Hadley Wickham on why he created all those R packages

July 27, 2015
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(This article was first published on Revolutions, and kindly contributed to R-bloggers)

Priceonomics published on Friday an in-depth profile of Hadley Wickham, author of many of the most popular R packages including ggplot2, dplyr and devtools. In the article, he reveals that his motivation for creating these packages was primarily to provide better ways of accomplishing routine tasks in R, an immensely useful contribution that sadly wasn’t recognized in an academic setting. He said:

“There are definitely some academic statisticians who just don’t understand why what I do is statistics, but basically I think they are all wrong . What I do is fundamentally statistics. The fact that data science exists as a field is a colossal failure of statistics. To me, that is what statistics is all about. It is gaining insight from data using modelling and visualization. Data munging and manipulation is hard and statistics has just said that’s not our domain.”

I couldn’t agree with the sentiment more, and I too with the field of Statistics had more respect for solving these “mundane” (i.e. non-mathematical), but important problems.

Hadley also says that his work with R has made him “nerd famous” — in the words of the article author, “The kind of famous where people at statistics conferences line up for selfies, ask him for autographs, and are generally in awe of him”. I can attest to the truth of that personally: here’s a photo I took at the China R User Conference last year, where enthusiastic attendees were lined up at least 5 deep to get his autograph and take pictures:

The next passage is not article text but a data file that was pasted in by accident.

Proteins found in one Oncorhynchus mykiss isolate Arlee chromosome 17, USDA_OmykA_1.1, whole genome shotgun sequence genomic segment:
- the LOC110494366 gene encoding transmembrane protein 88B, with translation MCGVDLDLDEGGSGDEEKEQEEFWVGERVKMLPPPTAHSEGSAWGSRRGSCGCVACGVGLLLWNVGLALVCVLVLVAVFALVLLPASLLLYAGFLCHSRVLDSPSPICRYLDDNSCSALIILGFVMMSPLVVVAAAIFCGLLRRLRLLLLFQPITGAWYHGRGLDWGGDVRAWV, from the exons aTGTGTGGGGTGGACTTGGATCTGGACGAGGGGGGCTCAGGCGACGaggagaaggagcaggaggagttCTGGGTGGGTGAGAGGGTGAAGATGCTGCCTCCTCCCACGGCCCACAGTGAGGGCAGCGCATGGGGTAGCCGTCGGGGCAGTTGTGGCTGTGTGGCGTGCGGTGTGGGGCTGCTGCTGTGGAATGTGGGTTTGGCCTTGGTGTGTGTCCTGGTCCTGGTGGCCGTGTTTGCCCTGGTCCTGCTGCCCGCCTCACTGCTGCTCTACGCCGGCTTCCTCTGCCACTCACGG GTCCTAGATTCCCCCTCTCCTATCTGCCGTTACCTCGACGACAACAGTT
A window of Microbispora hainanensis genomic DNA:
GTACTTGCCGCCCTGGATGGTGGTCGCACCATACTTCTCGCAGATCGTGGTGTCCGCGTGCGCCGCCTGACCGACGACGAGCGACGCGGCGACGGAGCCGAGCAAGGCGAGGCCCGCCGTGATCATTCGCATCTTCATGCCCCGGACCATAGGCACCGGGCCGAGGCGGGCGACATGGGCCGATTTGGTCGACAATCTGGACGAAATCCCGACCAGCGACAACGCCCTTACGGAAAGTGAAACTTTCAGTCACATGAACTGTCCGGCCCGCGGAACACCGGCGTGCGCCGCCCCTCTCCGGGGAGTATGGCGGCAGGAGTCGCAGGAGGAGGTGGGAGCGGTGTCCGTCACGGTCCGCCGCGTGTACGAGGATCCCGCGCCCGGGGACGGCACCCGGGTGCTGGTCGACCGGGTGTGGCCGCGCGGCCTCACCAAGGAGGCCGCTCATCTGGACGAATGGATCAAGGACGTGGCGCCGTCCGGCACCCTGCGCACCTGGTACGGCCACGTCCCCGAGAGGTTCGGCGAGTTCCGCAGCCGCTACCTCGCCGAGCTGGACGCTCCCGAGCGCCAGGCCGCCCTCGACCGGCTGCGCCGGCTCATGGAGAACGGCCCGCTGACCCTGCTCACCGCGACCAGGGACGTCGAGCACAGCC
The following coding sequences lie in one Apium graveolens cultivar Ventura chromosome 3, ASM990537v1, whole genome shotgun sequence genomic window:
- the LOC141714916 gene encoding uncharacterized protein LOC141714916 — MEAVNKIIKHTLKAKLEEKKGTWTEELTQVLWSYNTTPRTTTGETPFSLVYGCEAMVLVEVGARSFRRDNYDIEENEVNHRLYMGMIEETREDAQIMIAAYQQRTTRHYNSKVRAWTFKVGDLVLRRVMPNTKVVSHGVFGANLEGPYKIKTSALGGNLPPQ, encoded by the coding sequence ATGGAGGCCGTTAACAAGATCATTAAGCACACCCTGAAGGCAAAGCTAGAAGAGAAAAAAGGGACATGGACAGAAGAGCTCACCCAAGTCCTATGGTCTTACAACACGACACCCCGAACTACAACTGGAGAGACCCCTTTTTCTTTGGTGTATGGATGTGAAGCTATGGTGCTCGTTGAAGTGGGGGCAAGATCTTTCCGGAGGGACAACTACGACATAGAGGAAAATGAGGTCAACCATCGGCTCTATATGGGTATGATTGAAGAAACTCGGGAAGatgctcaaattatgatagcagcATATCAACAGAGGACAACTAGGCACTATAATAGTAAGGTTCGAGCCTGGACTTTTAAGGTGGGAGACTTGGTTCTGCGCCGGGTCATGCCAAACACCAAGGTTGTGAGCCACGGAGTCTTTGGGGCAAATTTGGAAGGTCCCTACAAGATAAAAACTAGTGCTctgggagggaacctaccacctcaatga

IMG_1435

Hadley at the 2014 China R User Conference in Beijing.
Photo credit: David Smith

The whole article is definitely worth a read, and can be found at the link below. You may also like to check out the 2010 profile on Hadley Wickham from this blog.

Priceonomics: Hadley Wickham, the Man Who Revolutionized R

To leave a comment for the author, please follow the link and comment on their blog: Revolutions.

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